Saturday, December 12, 2009

Can a perfect Exam be Constructed?

by Marciano "m-16" A. Paroy Jr.

I recently attended a seminar on Language Testing at the College of Teacher Education of the Mariano Marcos State University-Laoag Campus. The training activity was an opportunity for the participating teachers to be upgraded as to their ability to construct examination items – with the ultimate goal of coming up with a perfect test to be administered to students.
I beg to differ. No examination – as one whole package – can cover all the skills that a student has learned inside the classroom. Learning is a multi-faceted process and the teaching that was made by the instructor to induce such learning is even more complex, thus making it difficult to come up with one examination which will ideally encompass all that was taught inside the classroom. Considering that an examination for a subject usually lasts an hour, then that would be wishful thinking.
An exam, however, may attempt to cover as much lessons as it possibly could and extract them from the examinee through a series of creatively designed portions in the exam paper – but not all. Again.
Usually, a teacher first gives a multiple choice test, then supply tests (filling-in the blanks, identification, enumeration, etc.) and ends it all with two or three essay questions. That instrument alone is a close-to-perfect tool already to look into the level of learning that a student has amassed before sending him to the next semester – well, assuming that the items were carefully planned-out so as to be worthy of their status as college students.
The trainers – who were PhD students asked to come up with a seminar as their final requirement in one of their courses at MMSU Graduate School – did not, at least, send out the notion that a perfect examination can truly be constructed. Otherwise they would have faced a barrage of contradictory views from most of us in the audience.
Near the end of the seminar, participants – as always – were encouraged to ask questions. Several hands flew up, mostly from the 4th year BSEd and BEEd students of MMSU who were also asked to attend.
The first two questions went out fine, and indeed they were gray areas that needed to be clarified for them. But when the succeeding questions were aired out, my right eyebrow automatically raised itself. Why not, the students were asking questions whose answers were fully covered during the lecture sessions. The lecturers were polite and patient enough to give full responses – perhaps realizing that the questions were coming from students.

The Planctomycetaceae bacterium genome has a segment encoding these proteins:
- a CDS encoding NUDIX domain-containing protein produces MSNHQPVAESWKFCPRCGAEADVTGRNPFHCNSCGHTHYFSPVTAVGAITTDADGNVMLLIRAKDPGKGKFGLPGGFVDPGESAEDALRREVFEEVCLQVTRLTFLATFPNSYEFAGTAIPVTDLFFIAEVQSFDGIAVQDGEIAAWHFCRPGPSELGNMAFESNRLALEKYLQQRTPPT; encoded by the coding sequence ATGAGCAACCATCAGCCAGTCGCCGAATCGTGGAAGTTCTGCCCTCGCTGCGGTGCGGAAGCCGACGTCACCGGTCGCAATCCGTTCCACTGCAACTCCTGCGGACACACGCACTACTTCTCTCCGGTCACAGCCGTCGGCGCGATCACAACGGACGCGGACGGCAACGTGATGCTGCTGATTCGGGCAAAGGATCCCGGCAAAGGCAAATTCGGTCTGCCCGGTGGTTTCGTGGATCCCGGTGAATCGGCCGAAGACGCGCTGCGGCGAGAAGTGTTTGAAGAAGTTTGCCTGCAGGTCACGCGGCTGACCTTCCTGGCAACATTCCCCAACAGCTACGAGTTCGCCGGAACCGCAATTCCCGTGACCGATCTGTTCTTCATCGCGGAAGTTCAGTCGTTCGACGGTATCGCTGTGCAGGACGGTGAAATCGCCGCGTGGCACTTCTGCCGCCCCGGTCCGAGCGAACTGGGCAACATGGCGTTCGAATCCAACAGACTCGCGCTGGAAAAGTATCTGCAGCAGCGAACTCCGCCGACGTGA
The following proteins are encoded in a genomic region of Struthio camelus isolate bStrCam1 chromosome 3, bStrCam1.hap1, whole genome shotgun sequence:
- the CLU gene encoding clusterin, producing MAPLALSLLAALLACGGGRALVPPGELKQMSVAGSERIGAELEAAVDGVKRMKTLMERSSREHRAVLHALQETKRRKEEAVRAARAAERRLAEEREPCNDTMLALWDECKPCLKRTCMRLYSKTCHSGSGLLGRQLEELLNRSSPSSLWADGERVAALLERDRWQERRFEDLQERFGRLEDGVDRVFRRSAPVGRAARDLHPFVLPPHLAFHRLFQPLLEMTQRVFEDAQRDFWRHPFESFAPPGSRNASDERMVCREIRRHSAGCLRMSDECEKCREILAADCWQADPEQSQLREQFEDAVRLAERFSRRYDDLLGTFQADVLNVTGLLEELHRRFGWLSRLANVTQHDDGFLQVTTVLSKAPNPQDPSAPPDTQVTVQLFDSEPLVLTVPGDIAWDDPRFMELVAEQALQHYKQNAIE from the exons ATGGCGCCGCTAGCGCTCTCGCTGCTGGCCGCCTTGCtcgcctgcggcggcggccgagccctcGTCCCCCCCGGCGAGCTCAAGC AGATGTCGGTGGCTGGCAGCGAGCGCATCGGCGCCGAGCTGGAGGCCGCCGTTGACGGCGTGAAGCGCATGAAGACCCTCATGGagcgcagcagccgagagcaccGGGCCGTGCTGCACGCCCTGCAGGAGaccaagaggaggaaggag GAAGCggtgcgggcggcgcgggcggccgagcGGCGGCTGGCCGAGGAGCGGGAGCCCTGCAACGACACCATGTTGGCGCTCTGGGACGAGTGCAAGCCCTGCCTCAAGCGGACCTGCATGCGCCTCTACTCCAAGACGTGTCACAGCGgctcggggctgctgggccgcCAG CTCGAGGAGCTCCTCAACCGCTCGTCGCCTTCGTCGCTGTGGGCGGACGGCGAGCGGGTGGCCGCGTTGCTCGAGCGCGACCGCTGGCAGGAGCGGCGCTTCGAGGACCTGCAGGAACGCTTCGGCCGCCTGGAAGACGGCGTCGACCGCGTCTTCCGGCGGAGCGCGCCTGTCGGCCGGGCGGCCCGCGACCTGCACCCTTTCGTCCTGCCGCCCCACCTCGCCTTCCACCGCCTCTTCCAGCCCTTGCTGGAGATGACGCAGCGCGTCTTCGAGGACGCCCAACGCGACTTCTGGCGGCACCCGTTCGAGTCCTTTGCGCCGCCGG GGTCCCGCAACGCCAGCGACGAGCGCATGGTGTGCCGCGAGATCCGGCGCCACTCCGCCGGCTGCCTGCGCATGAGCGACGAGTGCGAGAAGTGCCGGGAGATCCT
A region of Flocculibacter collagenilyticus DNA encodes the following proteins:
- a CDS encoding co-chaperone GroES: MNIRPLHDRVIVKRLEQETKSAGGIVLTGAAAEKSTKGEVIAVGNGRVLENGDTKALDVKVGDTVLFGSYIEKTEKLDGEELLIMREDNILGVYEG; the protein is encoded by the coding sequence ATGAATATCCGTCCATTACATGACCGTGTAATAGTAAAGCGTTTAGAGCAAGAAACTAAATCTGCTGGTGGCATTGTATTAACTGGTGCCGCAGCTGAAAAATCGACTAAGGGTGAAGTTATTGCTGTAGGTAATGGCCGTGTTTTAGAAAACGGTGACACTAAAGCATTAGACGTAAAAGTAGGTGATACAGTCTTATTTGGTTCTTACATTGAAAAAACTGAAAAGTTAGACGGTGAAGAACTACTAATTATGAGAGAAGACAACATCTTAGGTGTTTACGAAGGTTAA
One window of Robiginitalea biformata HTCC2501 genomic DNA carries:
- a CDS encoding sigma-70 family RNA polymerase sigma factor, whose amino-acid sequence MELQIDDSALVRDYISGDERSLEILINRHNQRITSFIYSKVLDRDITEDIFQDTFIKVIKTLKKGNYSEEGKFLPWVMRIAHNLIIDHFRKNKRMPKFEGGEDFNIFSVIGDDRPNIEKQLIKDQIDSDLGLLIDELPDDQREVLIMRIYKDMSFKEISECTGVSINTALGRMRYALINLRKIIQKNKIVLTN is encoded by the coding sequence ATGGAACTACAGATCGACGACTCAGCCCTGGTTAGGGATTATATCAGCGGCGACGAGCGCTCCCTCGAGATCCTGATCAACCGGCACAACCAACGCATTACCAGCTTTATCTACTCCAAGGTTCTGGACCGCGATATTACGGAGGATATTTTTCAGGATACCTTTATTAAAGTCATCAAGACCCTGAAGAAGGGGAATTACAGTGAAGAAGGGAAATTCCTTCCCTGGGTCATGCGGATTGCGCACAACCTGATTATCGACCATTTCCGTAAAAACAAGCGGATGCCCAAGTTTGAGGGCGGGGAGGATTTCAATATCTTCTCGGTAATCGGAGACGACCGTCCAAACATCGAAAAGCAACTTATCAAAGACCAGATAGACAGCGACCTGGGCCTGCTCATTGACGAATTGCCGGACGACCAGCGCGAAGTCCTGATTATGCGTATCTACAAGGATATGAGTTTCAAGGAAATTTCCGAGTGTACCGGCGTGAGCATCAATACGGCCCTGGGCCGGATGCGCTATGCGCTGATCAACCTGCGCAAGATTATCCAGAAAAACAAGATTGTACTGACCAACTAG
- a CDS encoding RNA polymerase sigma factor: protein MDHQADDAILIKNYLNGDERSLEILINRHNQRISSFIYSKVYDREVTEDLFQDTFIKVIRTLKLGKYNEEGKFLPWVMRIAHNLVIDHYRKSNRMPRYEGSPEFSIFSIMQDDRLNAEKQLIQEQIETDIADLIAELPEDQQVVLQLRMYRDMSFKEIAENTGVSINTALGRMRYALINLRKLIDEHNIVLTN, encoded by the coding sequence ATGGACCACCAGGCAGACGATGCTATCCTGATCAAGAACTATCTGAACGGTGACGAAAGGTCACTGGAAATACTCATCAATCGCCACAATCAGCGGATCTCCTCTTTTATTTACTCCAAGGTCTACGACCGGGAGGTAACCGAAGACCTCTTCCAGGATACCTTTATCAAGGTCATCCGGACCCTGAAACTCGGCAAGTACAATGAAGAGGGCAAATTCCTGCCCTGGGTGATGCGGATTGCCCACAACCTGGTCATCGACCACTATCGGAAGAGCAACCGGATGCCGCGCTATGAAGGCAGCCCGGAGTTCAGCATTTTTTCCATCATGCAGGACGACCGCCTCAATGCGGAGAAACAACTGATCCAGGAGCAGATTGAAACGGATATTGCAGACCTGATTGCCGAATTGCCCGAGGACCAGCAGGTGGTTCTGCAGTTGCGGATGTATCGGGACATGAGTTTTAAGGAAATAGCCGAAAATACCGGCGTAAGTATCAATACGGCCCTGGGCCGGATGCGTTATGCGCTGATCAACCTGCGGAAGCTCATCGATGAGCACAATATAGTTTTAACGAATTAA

However, student or not, a participant should have fully been attentive during the course of the seminar. It is irritating to listen to questions whose answers can be found in earlier pronouncements. So when I was singled out to give my impressions at the end of the seminar, I pointed out that it is surprising to note that the students who will become future teachers were throwing questions regarding some areas that were earlier discussed. This implies that the concerned participants attended the activity with the pre-conceived notion that the lecturers would be unable to cover this or that certain area – and that the accompanying question would be asked at the next available opportunity.
More importantly, this implies that the students who asked the questions were not listening at all – just waiting for the chance to ask their questions.
On the part of the lecturers, I gave my appraisal that they made a great attempt at coming up with carefully selected topics – and ended up with a competent presentation. Still, I reminded the students that the lectures were sort of prescriptive in nature – they are not rules that one has to strictly live by, because when they shall be joining the teaching profession, they will soon find out that the task of constructing an examination is a case-to-case basis, backed up by their own individual teaching experiences.
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It is enrollment season once again. I hope our students at the Kalinga-Apayao State College shall go back inside the classroom with a refreshed energy and commitment this second semester.
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We have incoming part-time instructors as well. Welcome to the KASC family.

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